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26 Reviews
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August 25, 2008

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August 25, 2008

[My involvement with] Delancey street started when Delancey Street started. I’ve always been involved in political issues, and prison reform was one of them, so it was kind of natural that I gravitated to Delancey Street. The moving company moved me several times and I went up to the place that they had in Pac Heights and I would be asked to lunch, and I started doing the weekend sessions—dissipations—where people just talk about their lives and get rid of a lot of the baggage that they carry around, mostly guilt. Everybody does at least one. And I helped to facilitate those. And I gradually became very involved, and I’m the only one who works this deeply with the program who has never lived here. I had a group then, a “tribe” they called it, and I had a father’s group about being biological fathers if not fathers in fact, and now the group that I run is just about men’s issues in general. When this building [the Delancey Street restaurant] was built I walked around it with Mimi [Silbert, President and CEO of Delancey Street] and realized that it was so much better than it had to be, in terms of its structure and its design. So Mimi said, why don’t you move in here, and I said I have a house, and she said no I mean your studio (I’m an illustrator). And after a lot of arguing about her not wanting me to pay rent and me insisting on it, I came to work here. I come to work here everyday now. You don’t know why you do something until after you’ve done it, sometimes. I realized, after a while, that my involvement here is largely selfish—I would rather surround myself with people who were trying to change, regardless of where they come from, than people who are middle aged bored, which a lot of people are. This is an exciting place to be. I came in this morning and a woman came up to me and said “Good Morning Dugald! We’re going camping!” and this is a woman who’s probably never been out of the ghetto where she was living, and she was genuinely excited about going camping. I love this place. *This review was collected by GreatNonprofits staff and entered on behalf of the reviewer

The Great!

I've personally experienced the results of this organization in...

the success rate here is probably higher than almost anywhere else and really, you look at some of the people who come through here and you look at the whole world, and their attitude is different. Most of the people working in this restaurant had probably never been in a restaurant before this, or had never spoken to someone like you or me before this except to say "Stick em up," and to have them be kind and gentle is amazing. And to have this sense of community is amazing, and I think that they take that out with them into the world. But we're all on jury right now, and while they're here everyone is 100%, but people fall off the wagon, so it's dangerous to talk about success rates. One of the young men who was a gang banger in Fresno says that he does Delancey Street everyday. He's graduated, married, got a house, makes a good living, and he says "It's easy. I just do Delancey Street everyday."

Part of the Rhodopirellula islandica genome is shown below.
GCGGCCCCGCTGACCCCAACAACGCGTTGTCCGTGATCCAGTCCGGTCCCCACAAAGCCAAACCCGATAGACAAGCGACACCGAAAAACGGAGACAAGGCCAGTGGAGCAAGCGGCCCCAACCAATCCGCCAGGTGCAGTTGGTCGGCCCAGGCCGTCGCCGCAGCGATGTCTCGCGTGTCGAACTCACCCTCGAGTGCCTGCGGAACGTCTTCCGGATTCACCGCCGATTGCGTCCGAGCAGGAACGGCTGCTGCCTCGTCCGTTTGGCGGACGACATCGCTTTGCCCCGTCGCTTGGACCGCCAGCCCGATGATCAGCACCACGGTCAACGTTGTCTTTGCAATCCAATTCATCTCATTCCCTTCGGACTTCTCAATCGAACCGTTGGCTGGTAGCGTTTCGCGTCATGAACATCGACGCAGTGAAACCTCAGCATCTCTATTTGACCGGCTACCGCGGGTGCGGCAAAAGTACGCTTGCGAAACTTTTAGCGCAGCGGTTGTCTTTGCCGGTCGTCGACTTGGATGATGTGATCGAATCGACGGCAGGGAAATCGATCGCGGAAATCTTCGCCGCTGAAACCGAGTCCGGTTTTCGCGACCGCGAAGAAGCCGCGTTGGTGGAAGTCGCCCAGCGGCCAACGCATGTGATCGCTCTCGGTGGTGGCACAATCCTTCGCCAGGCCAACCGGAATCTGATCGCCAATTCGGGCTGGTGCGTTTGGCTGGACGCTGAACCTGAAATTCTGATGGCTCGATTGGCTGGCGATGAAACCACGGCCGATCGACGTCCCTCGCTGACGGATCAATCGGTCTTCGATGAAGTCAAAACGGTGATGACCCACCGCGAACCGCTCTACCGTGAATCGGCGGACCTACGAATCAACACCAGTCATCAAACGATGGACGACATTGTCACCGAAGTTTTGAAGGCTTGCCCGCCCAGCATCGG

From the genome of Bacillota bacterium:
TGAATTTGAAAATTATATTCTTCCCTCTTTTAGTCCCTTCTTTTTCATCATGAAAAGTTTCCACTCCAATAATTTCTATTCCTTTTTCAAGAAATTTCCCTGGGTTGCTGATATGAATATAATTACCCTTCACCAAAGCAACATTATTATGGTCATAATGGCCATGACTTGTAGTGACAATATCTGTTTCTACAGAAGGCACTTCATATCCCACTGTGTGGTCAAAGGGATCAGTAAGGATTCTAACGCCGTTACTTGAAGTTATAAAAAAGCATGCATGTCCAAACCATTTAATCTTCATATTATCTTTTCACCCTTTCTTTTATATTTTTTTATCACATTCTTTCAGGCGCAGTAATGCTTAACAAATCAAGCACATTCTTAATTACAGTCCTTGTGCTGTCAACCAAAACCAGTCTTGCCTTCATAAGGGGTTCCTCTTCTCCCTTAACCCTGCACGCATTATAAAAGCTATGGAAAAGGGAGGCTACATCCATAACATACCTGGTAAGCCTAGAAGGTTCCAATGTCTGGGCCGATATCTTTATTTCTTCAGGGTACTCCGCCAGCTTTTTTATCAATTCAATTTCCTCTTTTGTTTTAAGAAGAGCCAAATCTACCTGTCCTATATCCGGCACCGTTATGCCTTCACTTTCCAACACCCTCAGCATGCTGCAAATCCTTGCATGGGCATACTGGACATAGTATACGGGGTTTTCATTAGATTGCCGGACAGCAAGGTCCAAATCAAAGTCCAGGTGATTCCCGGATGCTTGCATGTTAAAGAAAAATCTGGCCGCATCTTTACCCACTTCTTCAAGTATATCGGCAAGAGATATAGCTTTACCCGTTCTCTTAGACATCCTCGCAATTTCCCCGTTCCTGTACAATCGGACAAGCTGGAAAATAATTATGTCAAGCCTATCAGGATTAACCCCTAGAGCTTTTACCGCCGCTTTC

Ways to make it better...

If I had to make changes to this organization, I would...

I know that I would go insane. There's a restaurant, there's a café, there's catering, there's other businesses. There are 4 other Delancey Streets. I wouldn't be able to do it.

More feedback...

What I've enjoyed the most about my experience with this nonprofit is...

watching these people grow. The real friendships. My kids were basically brought up here. I’ve been around for 34, 35 years, so my kids, some of my best memories are here. I just love watching the people grow.

If this organization had 10 million bucks, it could...

just what it’s doing right now. It’s the people. My own feeling is the number of people Delancey Street can serve is directly related to the number of people who have become qualified by living here, so you can’t just put 1,000 people here because there would be no one here to monitor them, to teach them the ropes. Now maybe they could continue with replications, teaching other people, not Delancey Street people, but other people, to do this. Me, I don’t think that this is an issue of money. It could always use donations, but it’s not like some of the little shelters that the budgets cuts are just killing. This doesn’t depend on that. It depends on the people. They make their own money.

Ways to make it better...

I have nothing to compare it with. It’s the only one I know. Every place has its failures. I always feel that if someone doesn’t make it through, if I know them, it’s my failure—I feel like there’s something that I could have said or done. I know that it’s egotistical, to think that I have that much effect on people’s lives. But Delancey Street, on a scale of 1-5, it’s still a 5, you know.

In my opinion, the biggest challenges facing this organization are...

Personally, I think the kind of drugs that are out there. Crack cocaine is probably the most addictive and most available drug out there. Also, the economy—this isn’t Delancey Street in particular, but the Delancey Street graduates who are looking for employment.

When was your last experience with this nonprofit?

2008

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